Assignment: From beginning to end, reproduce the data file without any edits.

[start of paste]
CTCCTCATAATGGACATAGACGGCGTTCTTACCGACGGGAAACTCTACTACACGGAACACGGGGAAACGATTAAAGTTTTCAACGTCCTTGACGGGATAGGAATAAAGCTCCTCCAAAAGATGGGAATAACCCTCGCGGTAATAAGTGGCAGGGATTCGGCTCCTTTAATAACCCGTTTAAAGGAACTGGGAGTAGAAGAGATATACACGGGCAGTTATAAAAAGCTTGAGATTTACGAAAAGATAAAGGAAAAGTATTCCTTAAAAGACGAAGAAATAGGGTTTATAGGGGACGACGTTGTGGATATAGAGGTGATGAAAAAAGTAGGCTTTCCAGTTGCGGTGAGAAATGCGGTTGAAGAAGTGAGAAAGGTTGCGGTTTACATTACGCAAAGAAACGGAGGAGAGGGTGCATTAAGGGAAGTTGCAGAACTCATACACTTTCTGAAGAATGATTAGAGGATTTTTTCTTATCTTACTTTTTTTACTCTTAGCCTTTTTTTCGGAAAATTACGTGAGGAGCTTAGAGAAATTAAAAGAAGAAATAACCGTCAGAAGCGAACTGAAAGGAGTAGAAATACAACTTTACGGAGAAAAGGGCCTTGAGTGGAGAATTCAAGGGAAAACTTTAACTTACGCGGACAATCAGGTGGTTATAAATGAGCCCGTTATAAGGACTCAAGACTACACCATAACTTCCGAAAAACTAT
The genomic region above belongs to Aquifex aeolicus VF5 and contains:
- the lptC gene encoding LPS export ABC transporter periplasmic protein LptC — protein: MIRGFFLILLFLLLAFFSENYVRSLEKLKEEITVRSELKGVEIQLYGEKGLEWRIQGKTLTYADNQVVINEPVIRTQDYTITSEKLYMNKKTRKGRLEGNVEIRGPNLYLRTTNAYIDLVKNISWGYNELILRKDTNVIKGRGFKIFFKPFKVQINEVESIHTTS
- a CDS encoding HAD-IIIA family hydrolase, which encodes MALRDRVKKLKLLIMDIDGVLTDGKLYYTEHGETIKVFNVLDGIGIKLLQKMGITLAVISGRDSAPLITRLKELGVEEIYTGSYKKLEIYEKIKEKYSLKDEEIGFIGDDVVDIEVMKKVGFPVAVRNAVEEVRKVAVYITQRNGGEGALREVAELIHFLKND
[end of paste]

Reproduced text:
CTCCTCATAATGGACATAGACGGCGTTCTTACCGACGGGAAACTCTACTACACGGAACACGGGGAAACGATTAAAGTTTTCAACGTCCTTGACGGGATAGGAATAAAGCTCCTCCAAAAGATGGGAATAACCCTCGCGGTAATAAGTGGCAGGGATTCGGCTCCTTTAATAACCCGTTTAAAGGAACTGGGAGTAGAAGAGATATACACGGGCAGTTATAAAAAGCTTGAGATTTACGAAAAGATAAAGGAAAAGTATTCCTTAAAAGACGAAGAAATAGGGTTTATAGGGGACGACGTTGTGGATATAGAGGTGATGAAAAAAGTAGGCTTTCCAGTTGCGGTGAGAAATGCGGTTGAAGAAGTGAGAAAGGTTGCGGTTTACATTACGCAAAGAAACGGAGGAGAGGGTGCATTAAGGGAAGTTGCAGAACTCATACACTTTCTGAAGAATGATTAGAGGATTTTTTCTTATCTTACTTTTTTTACTCTTAGCCTTTTTTTCGGAAAATTACGTGAGGAGCTTAGAGAAATTAAAAGAAGAAATAACCGTCAGAAGCGAACTGAAAGGAGTAGAAATACAACTTTACGGAGAAAAGGGCCTTGAGTGGAGAATTCAAGGGAAAACTTTAACTTACGCGGACAATCAGGTGGTTATAAATGAGCCCGTTATAAGGACTCAAGACTACACCATAACTTCCGAAAAACTAT
The genomic region above belongs to Aquifex aeolicus VF5 and contains:
- the lptC gene encoding LPS export ABC transporter periplasmic protein LptC — protein: MIRGFFLILLFLLLAFFSENYVRSLEKLKEEITVRSELKGVEIQLYGEKGLEWRIQGKTLTYADNQVVINEPVIRTQDYTITSEKLYMNKKTRKGRLEGNVEIRGPNLYLRTTNAYIDLVKNISWGYNELILRKDTNVIKGRGFKIFFKPFKVQINEVESIHTTS
- a CDS encoding HAD-IIIA family hydrolase, which encodes MALRDRVKKLKLLIMDIDGVLTDGKLYYTEHGETIKVFNVLDGIGIKLLQKMGITLAVISGRDSAPLITRLKELGVEEIYTGSYKKLEIYEKIKEKYSLKDEEIGFIGDDVVDIEVMKKVGFPVAVRNAVEEVRKVAVYITQRNGGEGALREVAELIHFLKND